At the Planet Fitness in Reisterstown, it's not unusual to find Patrick Parker doing push-ups with the employees.
Parker says he'll start his day doing 750 push-ups and never knows where the day will take him.
"I'm going to do at least the 750, and then whatever happens during the day, but I'm at least going to get a couple thousand in during the day," he said.
He's certainly earned the nickname Sgt. Push-Up and he's using his fitness persona for good.
"I'm going to do push-ups and they're going to mean something," he said.
Last year he approached the Maryland Food Bank and wanted to do 250,000 push-ups to raise money for them.
"We're all about boots on the ground, and you couldn't have bigger or more authoritative boots than Sgt. Push-up telling you to drop and give him 20 to help fight childhood hunger," said Amy Chase, the director of corporate relations at the Maryland Food Bank.
At the end of the campaign, Parker did 261,000 push-ups and raised about six thousand dollars, which equals to about 18,000 meals.
"It's just been a blessing doing this. I will not stop until I make sure that every child has a meal," Parker said.
His new goal is one million push ups to end hunger. He's collecting money for No Kid Hungry and other food banks. He'll do push-ups just about anywhere and with anyone.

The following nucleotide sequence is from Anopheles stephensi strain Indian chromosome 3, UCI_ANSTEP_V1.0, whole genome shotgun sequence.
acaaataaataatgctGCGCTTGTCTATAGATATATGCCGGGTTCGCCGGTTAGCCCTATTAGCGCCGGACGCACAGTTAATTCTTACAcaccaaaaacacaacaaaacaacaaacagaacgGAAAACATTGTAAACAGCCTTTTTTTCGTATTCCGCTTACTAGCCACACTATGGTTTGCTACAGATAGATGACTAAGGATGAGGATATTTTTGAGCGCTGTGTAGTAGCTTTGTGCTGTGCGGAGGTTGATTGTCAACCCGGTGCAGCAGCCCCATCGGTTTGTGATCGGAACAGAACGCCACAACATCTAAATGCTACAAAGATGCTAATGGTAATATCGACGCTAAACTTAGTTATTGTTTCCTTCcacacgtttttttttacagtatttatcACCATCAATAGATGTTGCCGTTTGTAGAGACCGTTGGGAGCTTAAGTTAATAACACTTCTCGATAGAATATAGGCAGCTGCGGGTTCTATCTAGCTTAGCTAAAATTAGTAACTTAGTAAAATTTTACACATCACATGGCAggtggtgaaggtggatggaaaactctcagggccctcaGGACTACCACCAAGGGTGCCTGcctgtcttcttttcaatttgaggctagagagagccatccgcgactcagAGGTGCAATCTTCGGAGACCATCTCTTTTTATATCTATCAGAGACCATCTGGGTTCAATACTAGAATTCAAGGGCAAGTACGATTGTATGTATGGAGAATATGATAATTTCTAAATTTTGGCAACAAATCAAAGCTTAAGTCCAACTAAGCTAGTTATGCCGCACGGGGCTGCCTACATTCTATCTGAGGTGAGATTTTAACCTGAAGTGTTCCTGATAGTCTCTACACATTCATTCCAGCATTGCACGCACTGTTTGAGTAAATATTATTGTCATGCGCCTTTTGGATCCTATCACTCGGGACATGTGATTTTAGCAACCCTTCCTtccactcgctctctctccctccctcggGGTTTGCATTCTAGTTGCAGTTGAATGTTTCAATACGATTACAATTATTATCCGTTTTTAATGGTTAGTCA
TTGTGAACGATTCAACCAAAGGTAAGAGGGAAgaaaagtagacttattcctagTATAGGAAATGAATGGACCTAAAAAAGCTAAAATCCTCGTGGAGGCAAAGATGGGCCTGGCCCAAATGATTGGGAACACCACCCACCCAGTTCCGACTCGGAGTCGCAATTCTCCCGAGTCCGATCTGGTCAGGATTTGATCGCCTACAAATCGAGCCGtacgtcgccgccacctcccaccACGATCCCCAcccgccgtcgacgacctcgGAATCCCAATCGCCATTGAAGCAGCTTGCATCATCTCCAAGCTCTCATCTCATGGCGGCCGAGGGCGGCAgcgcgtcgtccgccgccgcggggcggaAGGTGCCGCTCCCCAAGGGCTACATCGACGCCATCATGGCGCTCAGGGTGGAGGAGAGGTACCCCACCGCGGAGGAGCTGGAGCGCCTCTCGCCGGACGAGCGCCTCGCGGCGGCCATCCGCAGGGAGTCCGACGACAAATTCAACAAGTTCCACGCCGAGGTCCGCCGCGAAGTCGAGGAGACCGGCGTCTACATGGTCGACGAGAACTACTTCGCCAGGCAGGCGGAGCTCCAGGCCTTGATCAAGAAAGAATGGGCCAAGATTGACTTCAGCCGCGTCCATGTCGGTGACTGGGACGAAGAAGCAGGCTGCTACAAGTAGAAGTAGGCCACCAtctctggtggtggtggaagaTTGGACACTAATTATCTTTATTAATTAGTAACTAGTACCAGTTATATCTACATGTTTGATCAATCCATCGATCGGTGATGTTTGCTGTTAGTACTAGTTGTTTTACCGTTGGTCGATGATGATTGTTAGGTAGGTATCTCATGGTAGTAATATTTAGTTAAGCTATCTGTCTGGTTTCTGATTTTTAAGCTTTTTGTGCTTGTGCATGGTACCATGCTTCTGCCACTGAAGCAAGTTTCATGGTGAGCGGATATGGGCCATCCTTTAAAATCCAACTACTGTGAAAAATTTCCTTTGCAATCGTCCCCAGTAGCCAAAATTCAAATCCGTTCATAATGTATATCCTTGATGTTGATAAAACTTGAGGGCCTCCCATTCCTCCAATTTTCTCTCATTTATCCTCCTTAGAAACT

He's done push-ups with Ravens kicker Justin Tucker, Michigan State coach Jim Harbaugh and his team, local high schools and colleges, and strangers. All he asks is for a dollar for each push-up so he can get toward his goal of ending childhood hunger.
Parker's other mission is to raise awareness about bullying. He just came out with a workbook that parents can use with their kids to start conversations about bullies and how to handle situations where bullying is happening.
"I want to make sure every child in this nation feels comfortable going to school. I want to make sure every parent knows what's going on in their child's mind," he said.
It's a very ambitious goal to do one million push-ups but Sgt. Push-up never backs down from a challenge. And he'll always have a cheering section to keep him going.
"I just think it's a great way and clever way to get people to focus on on anti-bullying and end hunger," said Justin Rohlehr, the general manager at the Planet Fitness in Reisterstown.
"We were his start but we are far from his finish," said Amy Chase. "He's such a hero to all o fus and we're very grateful that he comes from our community."
To donate to Sgt. Push-up's campaign for No Kid Hungry, click here.